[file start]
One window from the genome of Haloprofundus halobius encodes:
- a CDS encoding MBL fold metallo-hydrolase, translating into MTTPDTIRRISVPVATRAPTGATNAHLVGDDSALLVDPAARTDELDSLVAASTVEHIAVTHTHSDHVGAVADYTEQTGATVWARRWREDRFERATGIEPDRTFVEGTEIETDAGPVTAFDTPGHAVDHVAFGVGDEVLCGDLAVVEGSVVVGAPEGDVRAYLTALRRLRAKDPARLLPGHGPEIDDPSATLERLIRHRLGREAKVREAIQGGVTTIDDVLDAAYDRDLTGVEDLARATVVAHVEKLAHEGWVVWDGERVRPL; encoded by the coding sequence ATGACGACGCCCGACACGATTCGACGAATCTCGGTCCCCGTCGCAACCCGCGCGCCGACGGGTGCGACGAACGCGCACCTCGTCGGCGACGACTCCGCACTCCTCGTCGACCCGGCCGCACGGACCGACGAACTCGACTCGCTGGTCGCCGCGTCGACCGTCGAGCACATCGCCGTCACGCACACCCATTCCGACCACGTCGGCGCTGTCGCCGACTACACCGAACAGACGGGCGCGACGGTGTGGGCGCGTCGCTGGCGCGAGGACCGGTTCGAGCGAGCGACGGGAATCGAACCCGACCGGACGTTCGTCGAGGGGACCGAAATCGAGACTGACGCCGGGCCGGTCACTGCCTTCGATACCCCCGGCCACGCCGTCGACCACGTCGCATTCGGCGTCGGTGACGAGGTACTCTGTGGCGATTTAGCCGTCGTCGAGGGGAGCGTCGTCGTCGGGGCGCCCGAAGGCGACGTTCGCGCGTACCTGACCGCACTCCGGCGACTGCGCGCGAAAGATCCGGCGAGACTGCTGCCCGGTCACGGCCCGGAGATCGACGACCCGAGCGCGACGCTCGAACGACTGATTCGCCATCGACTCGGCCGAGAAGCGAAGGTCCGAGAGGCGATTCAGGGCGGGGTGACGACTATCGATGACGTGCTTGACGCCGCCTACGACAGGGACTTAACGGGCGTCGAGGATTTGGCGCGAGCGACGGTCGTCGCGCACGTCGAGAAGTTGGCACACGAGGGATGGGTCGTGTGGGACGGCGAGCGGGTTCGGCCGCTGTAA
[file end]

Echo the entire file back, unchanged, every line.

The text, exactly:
One window from the genome of Haloprofundus halobius encodes:
- a CDS encoding MBL fold metallo-hydrolase, translating into MTTPDTIRRISVPVATRAPTGATNAHLVGDDSALLVDPAARTDELDSLVAASTVEHIAVTHTHSDHVGAVADYTEQTGATVWARRWREDRFERATGIEPDRTFVEGTEIETDAGPVTAFDTPGHAVDHVAFGVGDEVLCGDLAVVEGSVVVGAPEGDVRAYLTALRRLRAKDPARLLPGHGPEIDDPSATLERLIRHRLGREAKVREAIQGGVTTIDDVLDAAYDRDLTGVEDLARATVVAHVEKLAHEGWVVWDGERVRPL; encoded by the coding sequence ATGACGACGCCCGACACGATTCGACGAATCTCGGTCCCCGTCGCAACCCGCGCGCCGACGGGTGCGACGAACGCGCACCTCGTCGGCGACGACTCCGCACTCCTCGTCGACCCGGCCGCACGGACCGACGAACTCGACTCGCTGGTCGCCGCGTCGACCGTCGAGCACATCGCCGTCACGCACACCCATTCCGACCACGTCGGCGCTGTCGCCGACTACACCGAACAGACGGGCGCGACGGTGTGGGCGCGTCGCTGGCGCGAGGACCGGTTCGAGCGAGCGACGGGAATCGAACCCGACCGGACGTTCGTCGAGGGGACCGAAATCGAGACTGACGCCGGGCCGGTCACTGCCTTCGATACCCCCGGCCACGCCGTCGACCACGTCGCATTCGGCGTCGGTGACGAGGTACTCTGTGGCGATTTAGCCGTCGTCGAGGGGAGCGTCGTCGTCGGGGCGCCCGAAGGCGACGTTCGCGCGTACCTGACCGCACTCCGGCGACTGCGCGCGAAAGATCCGGCGAGACTGCTGCCCGGTCACGGCCCGGAGATCGACGACCCGAGCGCGACGCTCGAACGACTGATTCGCCATCGACTCGGCCGAGAAGCGAAGGTCCGAGAGGCGATTCAGGGCGGGGTGACGACTATCGATGACGTGCTTGACGCCGCCTACGACAGGGACTTAACGGGCGTCGAGGATTTGGCGCGAGCGACGGTCGTCGCGCACGTCGAGAAGTTGGCACACGAGGGATGGGTCGTGTGGGACGGCGAGCGGGTTCGGCCGCTGTAA